According to a study by Modern Survey, trust is the most important factor in employee engagement, which fuels productivity, growth, and longevity. Establishing a culture of trust between caregivers and their supervisors is then fundamental to any home care company’s growth. Caregivers need to know that their supervisors will support them and lead them; however, trust does not simply appear one day—it must be earned over time. These steps are keys to gaining a caregiver’s trust and keeping it:
1. Set goals
Every company has a mission, but chances are that not all of your employees know that mission or what role they play in it. As a supervisor, you should regularly discuss your company mission with your caregivers and set goals that work toward achieving it. After setting goals, you should consistently follow up on your caregivers’ progress. Caregivers will take their goals and their supervisors seriously, when they see that their supervisors are actively invested in helping them succeed.
2. Follow through
Whatever you say you’ll do, do it. If you tell your caregiver that you’ll find someone to cover a shift, do it. If you say you’ll communicate with their client about a schedule change, do it. And if for some reason you can’t do what you said you would, let the caregiver know. It sounds simple, but trust is based on a foundation of consistently fulfilling commitments.
3. Do something extra
Completing reports and helping with scheduling are job requirements. It’s the little extra things outside of your job requirements that really help you earn trust. Birthday cards, employee lunches, messages to see how a caregiver is doing. These small things set a supervisor apart and show that you don’t just care about the work, you also care about the person.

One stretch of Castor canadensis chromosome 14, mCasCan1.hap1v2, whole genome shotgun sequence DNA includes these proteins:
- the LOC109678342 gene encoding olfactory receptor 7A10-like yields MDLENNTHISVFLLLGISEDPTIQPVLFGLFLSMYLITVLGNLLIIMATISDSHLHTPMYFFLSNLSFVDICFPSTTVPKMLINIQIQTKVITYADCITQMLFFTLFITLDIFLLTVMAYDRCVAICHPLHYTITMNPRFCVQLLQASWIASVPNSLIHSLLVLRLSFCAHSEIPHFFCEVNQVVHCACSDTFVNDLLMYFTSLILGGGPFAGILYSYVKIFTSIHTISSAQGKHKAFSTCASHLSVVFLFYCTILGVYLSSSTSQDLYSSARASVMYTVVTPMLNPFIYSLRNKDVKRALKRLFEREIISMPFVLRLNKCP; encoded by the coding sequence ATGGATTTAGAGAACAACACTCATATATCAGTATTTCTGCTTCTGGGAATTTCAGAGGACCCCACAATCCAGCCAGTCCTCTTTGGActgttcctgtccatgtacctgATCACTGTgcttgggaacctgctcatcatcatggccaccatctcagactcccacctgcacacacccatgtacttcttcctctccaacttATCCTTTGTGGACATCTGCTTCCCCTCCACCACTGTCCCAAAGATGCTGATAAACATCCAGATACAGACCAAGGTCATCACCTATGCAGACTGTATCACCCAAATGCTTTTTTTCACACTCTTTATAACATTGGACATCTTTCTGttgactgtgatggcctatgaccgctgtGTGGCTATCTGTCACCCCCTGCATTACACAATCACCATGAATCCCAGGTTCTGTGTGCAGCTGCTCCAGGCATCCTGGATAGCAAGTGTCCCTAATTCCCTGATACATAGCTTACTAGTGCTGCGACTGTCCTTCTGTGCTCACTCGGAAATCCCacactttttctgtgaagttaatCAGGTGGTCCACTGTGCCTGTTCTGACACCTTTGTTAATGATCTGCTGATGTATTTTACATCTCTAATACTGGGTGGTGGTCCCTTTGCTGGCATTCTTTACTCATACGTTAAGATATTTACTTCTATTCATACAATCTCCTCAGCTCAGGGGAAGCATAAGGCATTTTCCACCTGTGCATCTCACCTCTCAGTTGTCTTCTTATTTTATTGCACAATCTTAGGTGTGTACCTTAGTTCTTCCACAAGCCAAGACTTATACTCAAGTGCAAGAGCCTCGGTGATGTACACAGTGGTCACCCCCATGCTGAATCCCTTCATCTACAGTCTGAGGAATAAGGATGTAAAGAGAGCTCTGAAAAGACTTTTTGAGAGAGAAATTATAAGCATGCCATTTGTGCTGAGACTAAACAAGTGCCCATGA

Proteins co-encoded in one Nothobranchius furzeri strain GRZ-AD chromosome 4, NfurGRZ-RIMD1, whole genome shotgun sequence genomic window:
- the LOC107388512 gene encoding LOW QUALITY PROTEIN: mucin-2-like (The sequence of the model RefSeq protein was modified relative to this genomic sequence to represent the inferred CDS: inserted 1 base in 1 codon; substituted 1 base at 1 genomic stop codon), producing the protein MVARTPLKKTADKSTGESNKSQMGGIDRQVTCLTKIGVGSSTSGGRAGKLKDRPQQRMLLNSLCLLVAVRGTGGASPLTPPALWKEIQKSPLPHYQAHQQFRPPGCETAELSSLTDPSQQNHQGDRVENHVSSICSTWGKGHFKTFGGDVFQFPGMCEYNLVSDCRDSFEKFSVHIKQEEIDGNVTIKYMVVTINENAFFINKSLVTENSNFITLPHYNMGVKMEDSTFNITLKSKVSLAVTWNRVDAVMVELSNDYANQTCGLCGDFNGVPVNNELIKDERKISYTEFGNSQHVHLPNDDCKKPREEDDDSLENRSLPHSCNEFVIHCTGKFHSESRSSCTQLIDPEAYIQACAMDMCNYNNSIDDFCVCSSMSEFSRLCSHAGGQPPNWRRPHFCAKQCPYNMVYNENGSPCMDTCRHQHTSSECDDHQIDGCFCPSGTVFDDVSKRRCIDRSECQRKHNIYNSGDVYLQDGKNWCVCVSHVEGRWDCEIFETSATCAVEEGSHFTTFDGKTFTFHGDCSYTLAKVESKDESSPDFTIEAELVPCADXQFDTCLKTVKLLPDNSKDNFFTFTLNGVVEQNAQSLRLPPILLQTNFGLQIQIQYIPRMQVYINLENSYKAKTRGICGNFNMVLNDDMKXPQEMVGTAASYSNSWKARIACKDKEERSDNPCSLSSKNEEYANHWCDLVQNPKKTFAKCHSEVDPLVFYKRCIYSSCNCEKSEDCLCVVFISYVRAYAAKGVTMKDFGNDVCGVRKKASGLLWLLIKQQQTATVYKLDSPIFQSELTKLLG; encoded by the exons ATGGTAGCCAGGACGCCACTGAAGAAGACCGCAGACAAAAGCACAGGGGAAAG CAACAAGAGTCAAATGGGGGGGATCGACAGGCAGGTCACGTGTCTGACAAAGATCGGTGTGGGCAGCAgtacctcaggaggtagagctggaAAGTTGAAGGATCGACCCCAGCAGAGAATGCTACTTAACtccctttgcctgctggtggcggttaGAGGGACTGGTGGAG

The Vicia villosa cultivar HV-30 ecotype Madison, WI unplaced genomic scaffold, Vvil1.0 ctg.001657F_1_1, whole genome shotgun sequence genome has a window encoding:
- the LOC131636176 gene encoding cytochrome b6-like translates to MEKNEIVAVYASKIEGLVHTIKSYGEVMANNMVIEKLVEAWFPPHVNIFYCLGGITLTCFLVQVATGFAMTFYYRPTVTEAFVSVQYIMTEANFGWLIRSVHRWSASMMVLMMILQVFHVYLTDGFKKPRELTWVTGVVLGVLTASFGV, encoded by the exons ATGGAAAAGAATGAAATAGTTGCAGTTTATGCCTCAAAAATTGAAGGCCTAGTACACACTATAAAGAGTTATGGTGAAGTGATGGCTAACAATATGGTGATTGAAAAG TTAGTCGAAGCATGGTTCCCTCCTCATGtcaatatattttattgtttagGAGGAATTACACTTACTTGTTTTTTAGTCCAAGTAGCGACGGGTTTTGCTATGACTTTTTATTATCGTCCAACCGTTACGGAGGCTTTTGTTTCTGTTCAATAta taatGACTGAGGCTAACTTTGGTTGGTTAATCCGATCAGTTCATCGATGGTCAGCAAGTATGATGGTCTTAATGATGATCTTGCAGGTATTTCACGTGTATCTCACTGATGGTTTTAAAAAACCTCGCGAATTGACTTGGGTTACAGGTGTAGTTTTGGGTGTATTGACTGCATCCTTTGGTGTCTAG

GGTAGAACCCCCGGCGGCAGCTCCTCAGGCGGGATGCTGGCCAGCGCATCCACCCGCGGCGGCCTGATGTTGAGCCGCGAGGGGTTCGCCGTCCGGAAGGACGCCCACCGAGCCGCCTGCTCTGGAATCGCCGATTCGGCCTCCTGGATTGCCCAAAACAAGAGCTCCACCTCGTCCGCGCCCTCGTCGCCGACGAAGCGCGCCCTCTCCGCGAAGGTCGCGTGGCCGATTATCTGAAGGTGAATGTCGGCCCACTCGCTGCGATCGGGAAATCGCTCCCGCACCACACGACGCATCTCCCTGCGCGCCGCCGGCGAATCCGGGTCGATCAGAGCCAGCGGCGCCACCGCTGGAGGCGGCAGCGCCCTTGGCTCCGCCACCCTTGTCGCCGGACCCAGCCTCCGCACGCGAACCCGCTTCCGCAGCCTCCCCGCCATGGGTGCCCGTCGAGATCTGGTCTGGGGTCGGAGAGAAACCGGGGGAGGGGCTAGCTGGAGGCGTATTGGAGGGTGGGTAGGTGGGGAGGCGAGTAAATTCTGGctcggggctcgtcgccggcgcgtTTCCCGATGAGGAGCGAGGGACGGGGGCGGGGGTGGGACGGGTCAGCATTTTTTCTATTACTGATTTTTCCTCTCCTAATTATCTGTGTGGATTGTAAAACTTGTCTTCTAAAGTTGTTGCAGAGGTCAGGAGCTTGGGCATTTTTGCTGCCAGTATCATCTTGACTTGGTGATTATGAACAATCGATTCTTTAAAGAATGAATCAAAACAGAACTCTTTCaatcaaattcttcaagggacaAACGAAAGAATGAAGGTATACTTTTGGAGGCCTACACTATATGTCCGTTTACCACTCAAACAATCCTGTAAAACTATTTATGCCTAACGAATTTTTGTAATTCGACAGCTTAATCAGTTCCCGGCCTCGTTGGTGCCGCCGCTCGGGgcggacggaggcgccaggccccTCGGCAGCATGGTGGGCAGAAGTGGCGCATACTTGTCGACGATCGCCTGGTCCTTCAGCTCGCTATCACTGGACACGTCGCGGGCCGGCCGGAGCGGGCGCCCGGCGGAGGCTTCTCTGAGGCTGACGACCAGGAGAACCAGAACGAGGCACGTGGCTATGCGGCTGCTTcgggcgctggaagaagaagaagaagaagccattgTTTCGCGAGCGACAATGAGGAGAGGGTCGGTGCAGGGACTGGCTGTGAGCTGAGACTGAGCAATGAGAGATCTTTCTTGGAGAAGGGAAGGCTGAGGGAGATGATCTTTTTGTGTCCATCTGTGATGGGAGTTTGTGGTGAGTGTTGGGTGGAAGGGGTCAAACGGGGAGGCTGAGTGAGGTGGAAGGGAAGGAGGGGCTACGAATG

4. Set expectations
Whether you’re just getting started with a new caregiver or you’ve been working with one for years, it’s important to make your expectations clear. How often will the caregiver need to call? What should the caregiver do with questions? What should the caregiver do if there’s a problem? These expectations should be established up front. If your caregiver knows what’s expected, they’ll be more likely to achieve it, and if there’s a problem, the rules won’t come as a surprise.
5. Be direct and timely
If there’s a change in policy, scheduling, training, etc., be quick to let your caregivers know. Explain why the change was made and how it will affect them. Even if the changes are not favorable for the caregiver, she or he will appreciate that the information was passed in a timely and clear way. You’ll come to be a dependable and trustworthy source of information.
Leaders should not underestimate trust’s power in driving a company’s success. Trust improves engagement, performance, and culture. Leaders who make building trust a priority will find that it has ripple effects into all aspects of their organizations’ success.